` Good Karma Travels

Hot Stone Bath Tours

Hot-stone bath or menchu (literally ‘medicine water’) is a popular form of traditional healing practised in Bhutan. It is as popular as the practice of soaking in hot springs. It is the healing practice in which a person soaks in a tub of water heated by stones heated by fire.
We do not know the origin of healing by soaking in water heated with hot stones. But it must have evolved over many centuries because the practice has become elaborate and ritualistic.
Certain kinds of stones are chosen to be burnt over a big open fire. After the stones are hot enough – or red hot – they are gently dropped into a tub of water. The water in the wooden tub measuring 4 to 4.5 feet long and 2 to 2.5 feet tall sizzles and bubbles emitting the smell of minerals.
Those who know about the practice well say that not all stones work for the hot-stone bath. The right kinds of stones of melon size are carefully chosen to be burnt. Usually, any kind of water works as long as we have the right kind of stones. However, the water of some spring is believed to contain more healing properties.
As the stones are burnt and dropped into the water, the minerals in the stones get dissolved in the water. And this is what makes hot-stone bath medicinal. To add to the healing nature of the stone-heated water, certain herbs are put in the water. It is usually Artemisia leaves.

Menchu or hot-stone bath is known to cure a number of ailments and diseases although no scientific research has proven it. It is known to cure some 80 percent of skin diseases. It is also known to cure joint pains, hypertension, stomach disorder, arthritis and many other minor diseases.

In the past, soaking in hot springs and menchu is a ritual many families follow, especially in winter after all seasonal farm work. The farmers not only soaked away their fatigue, but also cured themselves of any ailment that incurred during months of hard, back-breaking work.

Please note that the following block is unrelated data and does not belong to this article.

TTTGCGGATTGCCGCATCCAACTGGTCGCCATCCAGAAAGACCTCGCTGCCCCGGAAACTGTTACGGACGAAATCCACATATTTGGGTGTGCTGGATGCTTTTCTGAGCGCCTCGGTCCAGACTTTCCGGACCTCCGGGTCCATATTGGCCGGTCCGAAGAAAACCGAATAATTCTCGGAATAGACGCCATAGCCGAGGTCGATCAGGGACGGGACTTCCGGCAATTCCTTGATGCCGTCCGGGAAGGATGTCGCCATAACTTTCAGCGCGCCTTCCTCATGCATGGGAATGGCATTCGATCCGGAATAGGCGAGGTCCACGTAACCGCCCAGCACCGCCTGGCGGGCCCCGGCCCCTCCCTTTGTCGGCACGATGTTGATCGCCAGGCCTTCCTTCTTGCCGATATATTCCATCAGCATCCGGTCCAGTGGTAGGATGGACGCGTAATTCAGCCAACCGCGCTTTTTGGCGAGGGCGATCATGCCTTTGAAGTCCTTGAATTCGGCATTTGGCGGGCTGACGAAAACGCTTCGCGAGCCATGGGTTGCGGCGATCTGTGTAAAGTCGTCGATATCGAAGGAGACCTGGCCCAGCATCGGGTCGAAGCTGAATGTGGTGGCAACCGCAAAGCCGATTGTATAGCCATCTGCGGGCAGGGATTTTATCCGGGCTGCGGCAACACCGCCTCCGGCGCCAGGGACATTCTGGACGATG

The family would embark on a menchu journey by the nearest river or a spring. They would soak for days or weeks on end eating the best of food. Eating nutritious food while soaking in hot springs or menchu is believed to make the body more receptive to healing power of the hot water. The men collected firewood to heat stones and the women cooked delicious meal. While soaking in hot springs require hours or days of travel carrying loads of food stuff, menchu can be arranged anywhere, anytime, as long as one has the right kind of stones and a large tub to heat the water.
However, many people prefer to travel near a certain spring for hot-stone bath because the spring is believed to contain certain healing properties that complement the healing properties of the stones.

For example, Bjagoe Menchu in Paro is well-known for its curative power to heal broken bones. An oral account has it that once a vulture with broken wings happened to fall into the spring of Bjagoe Menchu. After being soaked in the spring for several days, the crippled bird’s wings were totally healed and it flew away. Since then, the spring came to be known as Bjagoe (vulture) Menchu. Another well-known menchu is below Dobji Dzong on the way to Haa from Chunzom. It is also known to have powerful healing properties for several ailments.

Another menchu in Paro is in the village of Dotasha, the village below the ruins of Drukgyal Dzong. The menchu is prepared by a family for a nominal fee. The menchu is believed to cure many diseases because the spring water used for bath is believed to have medicinal properties. The spring water is known to have been used by Ponlop Tshering Penjore, the power governor of Paro and nephew of the second king of Bhutan.

Good Karma Travels will take you to any one or all of the above-mentioned menchu, or other menchu, depending on how many days you wish to devote to hot-stone bath. These menchus are not popular with tourists because the services haven’t yet been expanded for them. But soaking in these menchus will give you the experience of a real, rejuvenating bath.

If you are not comfortable with the above places in terms of facilities, you can of course avail yourself of the facilities adapted for tourists available at several hotels and resorts.

You can visit Bhutan for a hot-stone bath tour or combine it with other tours such as trekking and bird watching. Let us know how you want to travel to and across Bhutan, and we will arrange the rest.


Bird watching Tours


Golfing Tours

Meditation Tours

Hot Stone Bath Tours